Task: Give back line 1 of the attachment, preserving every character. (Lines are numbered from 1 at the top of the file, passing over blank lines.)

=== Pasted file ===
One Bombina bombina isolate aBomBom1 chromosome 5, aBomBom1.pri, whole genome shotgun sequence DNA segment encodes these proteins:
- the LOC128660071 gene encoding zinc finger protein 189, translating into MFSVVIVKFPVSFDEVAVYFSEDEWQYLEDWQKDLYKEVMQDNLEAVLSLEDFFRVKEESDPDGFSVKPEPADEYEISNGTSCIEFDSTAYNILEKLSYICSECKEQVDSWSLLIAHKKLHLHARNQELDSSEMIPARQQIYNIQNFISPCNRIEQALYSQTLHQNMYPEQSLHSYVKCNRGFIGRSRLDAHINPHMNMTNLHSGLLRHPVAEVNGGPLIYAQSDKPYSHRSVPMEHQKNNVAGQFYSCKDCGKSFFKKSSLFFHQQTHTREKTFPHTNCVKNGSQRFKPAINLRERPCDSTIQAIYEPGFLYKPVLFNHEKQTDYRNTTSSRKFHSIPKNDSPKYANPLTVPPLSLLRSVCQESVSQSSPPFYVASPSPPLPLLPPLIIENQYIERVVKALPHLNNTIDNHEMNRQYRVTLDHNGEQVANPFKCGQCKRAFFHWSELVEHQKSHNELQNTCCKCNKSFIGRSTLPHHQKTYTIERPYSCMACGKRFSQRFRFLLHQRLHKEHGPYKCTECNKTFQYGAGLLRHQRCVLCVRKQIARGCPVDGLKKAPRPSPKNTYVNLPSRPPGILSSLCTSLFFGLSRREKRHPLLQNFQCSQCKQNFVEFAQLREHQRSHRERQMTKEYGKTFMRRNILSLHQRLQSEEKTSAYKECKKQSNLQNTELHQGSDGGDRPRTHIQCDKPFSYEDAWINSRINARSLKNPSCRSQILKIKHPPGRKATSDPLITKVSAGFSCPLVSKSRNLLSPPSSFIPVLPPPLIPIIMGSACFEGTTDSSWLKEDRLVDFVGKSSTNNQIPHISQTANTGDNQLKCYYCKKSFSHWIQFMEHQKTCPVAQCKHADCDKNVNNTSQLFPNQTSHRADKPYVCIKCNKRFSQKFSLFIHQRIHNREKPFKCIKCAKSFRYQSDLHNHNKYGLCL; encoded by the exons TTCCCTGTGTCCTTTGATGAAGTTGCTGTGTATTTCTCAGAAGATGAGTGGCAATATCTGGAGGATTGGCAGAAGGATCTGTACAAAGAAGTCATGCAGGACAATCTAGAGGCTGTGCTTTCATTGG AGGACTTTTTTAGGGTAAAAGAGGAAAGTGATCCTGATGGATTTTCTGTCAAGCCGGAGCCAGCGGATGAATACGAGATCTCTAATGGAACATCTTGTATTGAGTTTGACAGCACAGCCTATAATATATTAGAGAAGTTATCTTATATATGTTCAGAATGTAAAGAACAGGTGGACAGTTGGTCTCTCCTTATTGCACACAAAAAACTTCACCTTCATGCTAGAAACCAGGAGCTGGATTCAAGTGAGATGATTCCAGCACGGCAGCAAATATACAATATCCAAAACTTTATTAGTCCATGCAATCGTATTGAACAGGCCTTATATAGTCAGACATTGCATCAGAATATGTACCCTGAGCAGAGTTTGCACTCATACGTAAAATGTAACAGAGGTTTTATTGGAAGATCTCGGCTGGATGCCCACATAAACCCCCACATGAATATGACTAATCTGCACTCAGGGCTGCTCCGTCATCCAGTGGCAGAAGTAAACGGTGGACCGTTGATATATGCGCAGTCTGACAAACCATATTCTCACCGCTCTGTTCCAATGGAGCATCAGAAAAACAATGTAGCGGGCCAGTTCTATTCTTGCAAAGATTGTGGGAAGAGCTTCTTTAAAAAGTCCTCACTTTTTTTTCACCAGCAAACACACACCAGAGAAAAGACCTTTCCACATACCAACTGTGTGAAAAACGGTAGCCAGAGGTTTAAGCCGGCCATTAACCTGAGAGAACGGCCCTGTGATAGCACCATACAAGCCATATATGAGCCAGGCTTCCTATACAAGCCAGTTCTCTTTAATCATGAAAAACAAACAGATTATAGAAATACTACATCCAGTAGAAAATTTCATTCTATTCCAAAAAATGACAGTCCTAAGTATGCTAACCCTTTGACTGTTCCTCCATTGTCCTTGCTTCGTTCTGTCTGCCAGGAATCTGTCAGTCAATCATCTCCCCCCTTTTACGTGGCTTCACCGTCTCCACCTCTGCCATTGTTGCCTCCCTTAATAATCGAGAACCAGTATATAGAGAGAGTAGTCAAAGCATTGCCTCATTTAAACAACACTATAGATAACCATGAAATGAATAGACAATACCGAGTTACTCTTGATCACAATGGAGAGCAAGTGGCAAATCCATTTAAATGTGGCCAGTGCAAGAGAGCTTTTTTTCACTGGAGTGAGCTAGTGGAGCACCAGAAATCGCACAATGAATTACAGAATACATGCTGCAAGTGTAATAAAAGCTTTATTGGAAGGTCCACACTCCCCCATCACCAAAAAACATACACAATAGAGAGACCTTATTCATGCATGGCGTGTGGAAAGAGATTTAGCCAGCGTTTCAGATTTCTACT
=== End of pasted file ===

One Bombina bombina isolate aBomBom1 chromosome 5, aBomBom1.pri, whole genome shotgun sequence DNA segment encodes these proteins: